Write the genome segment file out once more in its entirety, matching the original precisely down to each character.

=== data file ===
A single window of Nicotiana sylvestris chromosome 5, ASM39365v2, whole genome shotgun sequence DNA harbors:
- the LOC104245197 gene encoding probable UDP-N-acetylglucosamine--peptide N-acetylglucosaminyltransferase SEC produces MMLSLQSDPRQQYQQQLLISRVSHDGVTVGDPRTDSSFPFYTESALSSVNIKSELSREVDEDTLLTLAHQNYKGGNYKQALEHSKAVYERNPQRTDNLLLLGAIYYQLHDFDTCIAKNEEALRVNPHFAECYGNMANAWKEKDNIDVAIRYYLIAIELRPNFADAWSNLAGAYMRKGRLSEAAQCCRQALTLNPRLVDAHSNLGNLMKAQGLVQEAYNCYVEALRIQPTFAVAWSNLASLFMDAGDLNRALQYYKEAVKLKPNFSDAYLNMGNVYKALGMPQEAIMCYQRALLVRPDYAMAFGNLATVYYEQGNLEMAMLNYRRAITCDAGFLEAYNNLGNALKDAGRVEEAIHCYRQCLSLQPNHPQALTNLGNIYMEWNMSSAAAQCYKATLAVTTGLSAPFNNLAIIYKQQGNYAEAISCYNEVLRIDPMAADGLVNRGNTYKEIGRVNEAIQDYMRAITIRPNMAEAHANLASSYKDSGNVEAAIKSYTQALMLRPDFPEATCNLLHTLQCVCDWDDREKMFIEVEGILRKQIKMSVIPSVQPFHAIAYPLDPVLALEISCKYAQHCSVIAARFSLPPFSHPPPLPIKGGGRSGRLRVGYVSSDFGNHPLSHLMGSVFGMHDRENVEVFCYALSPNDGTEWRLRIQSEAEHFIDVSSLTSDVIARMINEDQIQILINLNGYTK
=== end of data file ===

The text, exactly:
A single window of Nicotiana sylvestris chromosome 5, ASM39365v2, whole genome shotgun sequence DNA harbors:
- the LOC104245197 gene encoding probable UDP-N-acetylglucosamine--peptide N-acetylglucosaminyltransferase SEC produces MMLSLQSDPRQQYQQQLLISRVSHDGVTVGDPRTDSSFPFYTESALSSVNIKSELSREVDEDTLLTLAHQNYKGGNYKQALEHSKAVYERNPQRTDNLLLLGAIYYQLHDFDTCIAKNEEALRVNPHFAECYGNMANAWKEKDNIDVAIRYYLIAIELRPNFADAWSNLAGAYMRKGRLSEAAQCCRQALTLNPRLVDAHSNLGNLMKAQGLVQEAYNCYVEALRIQPTFAVAWSNLASLFMDAGDLNRALQYYKEAVKLKPNFSDAYLNMGNVYKALGMPQEAIMCYQRALLVRPDYAMAFGNLATVYYEQGNLEMAMLNYRRAITCDAGFLEAYNNLGNALKDAGRVEEAIHCYRQCLSLQPNHPQALTNLGNIYMEWNMSSAAAQCYKATLAVTTGLSAPFNNLAIIYKQQGNYAEAISCYNEVLRIDPMAADGLVNRGNTYKEIGRVNEAIQDYMRAITIRPNMAEAHANLASSYKDSGNVEAAIKSYTQALMLRPDFPEATCNLLHTLQCVCDWDDREKMFIEVEGILRKQIKMSVIPSVQPFHAIAYPLDPVLALEISCKYAQHCSVIAARFSLPPFSHPPPLPIKGGGRSGRLRVGYVSSDFGNHPLSHLMGSVFGMHDRENVEVFCYALSPNDGTEWRLRIQSEAEHFIDVSSLTSDVIARMINEDQIQILINLNGYTK